Victoria Coren Mitchell - Writer, Broadcaster & Poker Player

Horror-scopes (poker blog)

Tuesday, 24 January 2012

  In the poker game tonight, there was a visiting Chinese gambler: the sort of player you dream about. He liked pretty much every hand he found. Expressed as a rough percentage, I’d say he folded 10% of hands, called 60% of hands and raised 30% of hands. When he raised, he always slightly over-raised, then massively over-bet the flop. It was a £5-£10 game; he might open for, say, £40 or £50, get three callers and then bet £475 on the flop. Out of position, regardless of field size, whatever came. His base stack size was about £2000, so he was usually happy to call a raise that set him in, then either get lucky or pull up. (That’s why I say “base stack size” - at any point he might have double or triple that in front of him, but that’s what he’d pull up for when he got wiped out.)

  Basically: the kind of guy against whom you want to find a hand. I watched the usual suspects lining up to pick him off. I bided my time - while still playing pots and seeing flops, of course. I’m not the kind of player who refuses to give action without the pre-flop nuts, I like to help make a good game. But, you know… I bided my time for getting in a big pot.

  Finally it came: Q9 of spades in my hand, J-10-8 the flop (two hearts on board). As it happened, the fellow had a pretty big stack at the time. He over-bet and called a raise, but we didn’t get it all in til the turn. And the river made his flush.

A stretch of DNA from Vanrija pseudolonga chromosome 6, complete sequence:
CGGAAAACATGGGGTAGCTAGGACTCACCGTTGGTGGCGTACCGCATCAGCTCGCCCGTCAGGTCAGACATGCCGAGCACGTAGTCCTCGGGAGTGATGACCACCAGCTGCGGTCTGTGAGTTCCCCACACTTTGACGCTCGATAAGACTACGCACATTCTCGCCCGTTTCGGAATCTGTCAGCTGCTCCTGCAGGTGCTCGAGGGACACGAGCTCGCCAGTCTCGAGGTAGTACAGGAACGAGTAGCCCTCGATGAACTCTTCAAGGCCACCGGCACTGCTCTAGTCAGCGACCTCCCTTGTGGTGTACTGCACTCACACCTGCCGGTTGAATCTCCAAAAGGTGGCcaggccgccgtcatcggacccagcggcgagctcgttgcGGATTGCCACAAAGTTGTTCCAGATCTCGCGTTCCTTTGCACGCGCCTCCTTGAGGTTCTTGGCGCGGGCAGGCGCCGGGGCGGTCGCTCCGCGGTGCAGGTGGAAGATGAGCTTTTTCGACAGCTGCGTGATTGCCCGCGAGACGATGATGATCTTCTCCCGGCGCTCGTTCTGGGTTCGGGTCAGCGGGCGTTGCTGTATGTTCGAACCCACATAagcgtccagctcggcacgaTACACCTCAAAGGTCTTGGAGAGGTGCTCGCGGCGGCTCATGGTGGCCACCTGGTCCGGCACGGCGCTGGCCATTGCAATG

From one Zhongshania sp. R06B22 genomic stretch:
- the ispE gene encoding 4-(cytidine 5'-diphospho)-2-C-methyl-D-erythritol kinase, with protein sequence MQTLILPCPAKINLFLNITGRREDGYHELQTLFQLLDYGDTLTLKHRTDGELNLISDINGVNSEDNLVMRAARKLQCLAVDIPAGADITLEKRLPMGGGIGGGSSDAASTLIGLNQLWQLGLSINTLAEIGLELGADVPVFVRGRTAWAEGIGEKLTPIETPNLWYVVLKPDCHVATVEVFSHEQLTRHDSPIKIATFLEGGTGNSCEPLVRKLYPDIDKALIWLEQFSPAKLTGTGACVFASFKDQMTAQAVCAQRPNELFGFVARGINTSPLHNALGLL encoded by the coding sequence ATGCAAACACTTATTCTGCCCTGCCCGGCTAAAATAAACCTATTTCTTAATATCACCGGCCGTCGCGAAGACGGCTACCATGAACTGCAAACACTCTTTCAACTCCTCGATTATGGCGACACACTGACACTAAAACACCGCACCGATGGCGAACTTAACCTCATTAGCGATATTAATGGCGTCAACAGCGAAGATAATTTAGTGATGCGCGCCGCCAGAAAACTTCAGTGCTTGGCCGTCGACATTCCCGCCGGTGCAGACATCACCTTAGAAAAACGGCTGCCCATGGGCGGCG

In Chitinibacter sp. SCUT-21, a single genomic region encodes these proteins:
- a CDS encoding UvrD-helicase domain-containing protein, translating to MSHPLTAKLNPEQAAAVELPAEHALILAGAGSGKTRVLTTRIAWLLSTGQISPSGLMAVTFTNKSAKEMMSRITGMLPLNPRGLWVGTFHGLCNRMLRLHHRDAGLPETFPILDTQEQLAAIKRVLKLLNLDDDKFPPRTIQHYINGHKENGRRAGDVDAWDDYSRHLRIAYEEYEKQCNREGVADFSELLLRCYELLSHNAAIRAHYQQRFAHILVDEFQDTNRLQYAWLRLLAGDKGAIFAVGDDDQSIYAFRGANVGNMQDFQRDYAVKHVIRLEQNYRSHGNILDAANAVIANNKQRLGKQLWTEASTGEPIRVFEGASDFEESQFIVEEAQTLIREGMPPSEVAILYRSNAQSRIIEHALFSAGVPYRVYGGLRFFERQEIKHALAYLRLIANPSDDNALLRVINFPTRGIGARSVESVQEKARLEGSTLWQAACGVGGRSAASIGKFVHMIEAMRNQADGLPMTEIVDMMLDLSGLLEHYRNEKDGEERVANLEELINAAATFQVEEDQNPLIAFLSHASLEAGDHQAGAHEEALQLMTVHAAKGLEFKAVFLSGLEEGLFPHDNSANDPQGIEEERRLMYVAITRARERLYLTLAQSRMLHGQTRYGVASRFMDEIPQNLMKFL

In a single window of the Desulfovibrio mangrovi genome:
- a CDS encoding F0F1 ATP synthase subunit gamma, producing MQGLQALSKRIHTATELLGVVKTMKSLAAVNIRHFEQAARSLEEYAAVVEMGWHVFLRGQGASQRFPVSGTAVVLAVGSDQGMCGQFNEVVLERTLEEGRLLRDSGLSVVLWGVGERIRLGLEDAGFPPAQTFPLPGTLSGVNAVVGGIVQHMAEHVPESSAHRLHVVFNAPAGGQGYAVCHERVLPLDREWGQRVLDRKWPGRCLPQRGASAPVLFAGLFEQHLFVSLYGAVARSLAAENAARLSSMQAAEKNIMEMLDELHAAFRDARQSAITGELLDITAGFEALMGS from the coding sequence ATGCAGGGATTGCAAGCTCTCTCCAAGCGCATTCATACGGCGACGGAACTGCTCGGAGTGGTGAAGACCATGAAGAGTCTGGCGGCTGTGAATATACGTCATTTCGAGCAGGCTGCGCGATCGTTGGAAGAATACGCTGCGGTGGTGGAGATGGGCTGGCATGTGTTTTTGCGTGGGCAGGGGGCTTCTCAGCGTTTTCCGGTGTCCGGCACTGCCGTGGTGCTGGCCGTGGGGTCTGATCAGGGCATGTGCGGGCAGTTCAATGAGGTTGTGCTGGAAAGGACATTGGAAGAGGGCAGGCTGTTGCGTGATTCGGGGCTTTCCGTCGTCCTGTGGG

But that’s fine, that’s poker. Good luck to him. I was happy to congratulate him on a nice hand. Here’s my problem. After the pot, I picked up a Daily Mail that was lying on a nearby table. I do that sometimes after losing a big pot in a good game: read a newspaper or a poker magazine that’s lying about, or do a crossword or a sudoku, just to use up some of the energy that might otherwise cause me to tilt into unwise pots. And I turned to my horoscope. (This is from Monday’s paper, if you happened to want to verify; I’m writing this in the small hours of Tuesday morning).

  And this is what I read, as I watched the money thrown around the table, as my lucky opponent kept betting and raising and betting and raising, into the apparently effortless jaws of my usual rivals, while I miserably struggled to get out of it.

  “Chinese emperors”, it said, “often saw themselves as ‘descendants of the dragon’. They believed that they were born blessed with great power. I mention this because you are in a win-win situation.”

  What an astonishingly appropriate horoscope, I thought! And it’s quite right! Anyone can get unlucky, but this is still a good game! Eagerly, I slurped up the encouragement that all must come right.

  “But that isn’t to say”, my horoscope continued, “that you can’t lose. Of course you can.”

  Oh MARVELLOUS. I was getting the rubdown from a horoscope! Why didn’t they just go ahead and print it on sandpaper?

  The amusing thing - and I mean this in the bitterest sense - is that horoscopes are supposed to be written in an incredibly general way, so a twelfth of the population will find that it magically chimes with them. And yet… this one… surely translates only to a situation where you’re doing your money in a brilliant poker game? Otherwise… I mean, just look back at it… it doesn’t actually mean ANYTHING AT ALL.

  At this point, I couldn’t swear that my old friend The Chimney Sweep (who is currently owning me at Scrabble, to a humiliating degree) hadn’t come up with a way to get that newspaper printed especially for me, and slipped it onto the table just as that third heart came down.

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the Sweep at 11:04 am on January 24th, 2012

well, if you insist on playing poker on Chinese New Year when it’s the Year of the Dragon - that guy was actually a 99% favourite on the flop. No, much better off sticking to the game in your own flat:—-Flush-Six-Card-Replace/

or maybe not….

psychofant at 11:48 am on January 24th, 2012

horoscopes are for sheep,sheep get fleeced,whats your problem?

AndytheDealer at 11:48 am on January 24th, 2012